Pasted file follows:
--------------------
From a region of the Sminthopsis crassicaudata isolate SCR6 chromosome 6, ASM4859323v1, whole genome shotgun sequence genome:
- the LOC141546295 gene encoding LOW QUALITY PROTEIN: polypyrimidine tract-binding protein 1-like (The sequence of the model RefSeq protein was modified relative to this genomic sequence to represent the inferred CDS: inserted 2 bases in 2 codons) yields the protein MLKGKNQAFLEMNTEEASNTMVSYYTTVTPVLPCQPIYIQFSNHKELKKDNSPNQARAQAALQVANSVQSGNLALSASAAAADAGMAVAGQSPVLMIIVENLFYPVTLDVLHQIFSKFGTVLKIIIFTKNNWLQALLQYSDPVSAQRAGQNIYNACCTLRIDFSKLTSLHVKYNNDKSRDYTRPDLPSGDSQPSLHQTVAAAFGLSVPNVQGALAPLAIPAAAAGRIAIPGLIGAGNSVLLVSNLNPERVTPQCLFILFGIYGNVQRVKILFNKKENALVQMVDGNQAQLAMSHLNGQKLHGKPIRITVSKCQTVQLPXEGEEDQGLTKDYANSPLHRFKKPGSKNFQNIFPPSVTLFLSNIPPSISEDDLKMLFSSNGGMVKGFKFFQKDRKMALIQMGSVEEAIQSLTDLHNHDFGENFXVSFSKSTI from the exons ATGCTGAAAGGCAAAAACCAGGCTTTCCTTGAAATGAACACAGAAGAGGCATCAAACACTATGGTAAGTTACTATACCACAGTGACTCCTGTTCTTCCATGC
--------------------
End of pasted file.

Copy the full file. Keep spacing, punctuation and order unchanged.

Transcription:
From a region of the Sminthopsis crassicaudata isolate SCR6 chromosome 6, ASM4859323v1, whole genome shotgun sequence genome:
- the LOC141546295 gene encoding LOW QUALITY PROTEIN: polypyrimidine tract-binding protein 1-like (The sequence of the model RefSeq protein was modified relative to this genomic sequence to represent the inferred CDS: inserted 2 bases in 2 codons) yields the protein MLKGKNQAFLEMNTEEASNTMVSYYTTVTPVLPCQPIYIQFSNHKELKKDNSPNQARAQAALQVANSVQSGNLALSASAAAADAGMAVAGQSPVLMIIVENLFYPVTLDVLHQIFSKFGTVLKIIIFTKNNWLQALLQYSDPVSAQRAGQNIYNACCTLRIDFSKLTSLHVKYNNDKSRDYTRPDLPSGDSQPSLHQTVAAAFGLSVPNVQGALAPLAIPAAAAGRIAIPGLIGAGNSVLLVSNLNPERVTPQCLFILFGIYGNVQRVKILFNKKENALVQMVDGNQAQLAMSHLNGQKLHGKPIRITVSKCQTVQLPXEGEEDQGLTKDYANSPLHRFKKPGSKNFQNIFPPSVTLFLSNIPPSISEDDLKMLFSSNGGMVKGFKFFQKDRKMALIQMGSVEEAIQSLTDLHNHDFGENFXVSFSKSTI from the exons ATGCTGAAAGGCAAAAACCAGGCTTTCCTTGAAATGAACACAGAAGAGGCATCAAACACTATGGTAAGTTACTATACCACAGTGACTCCTGTTCTTCCATGC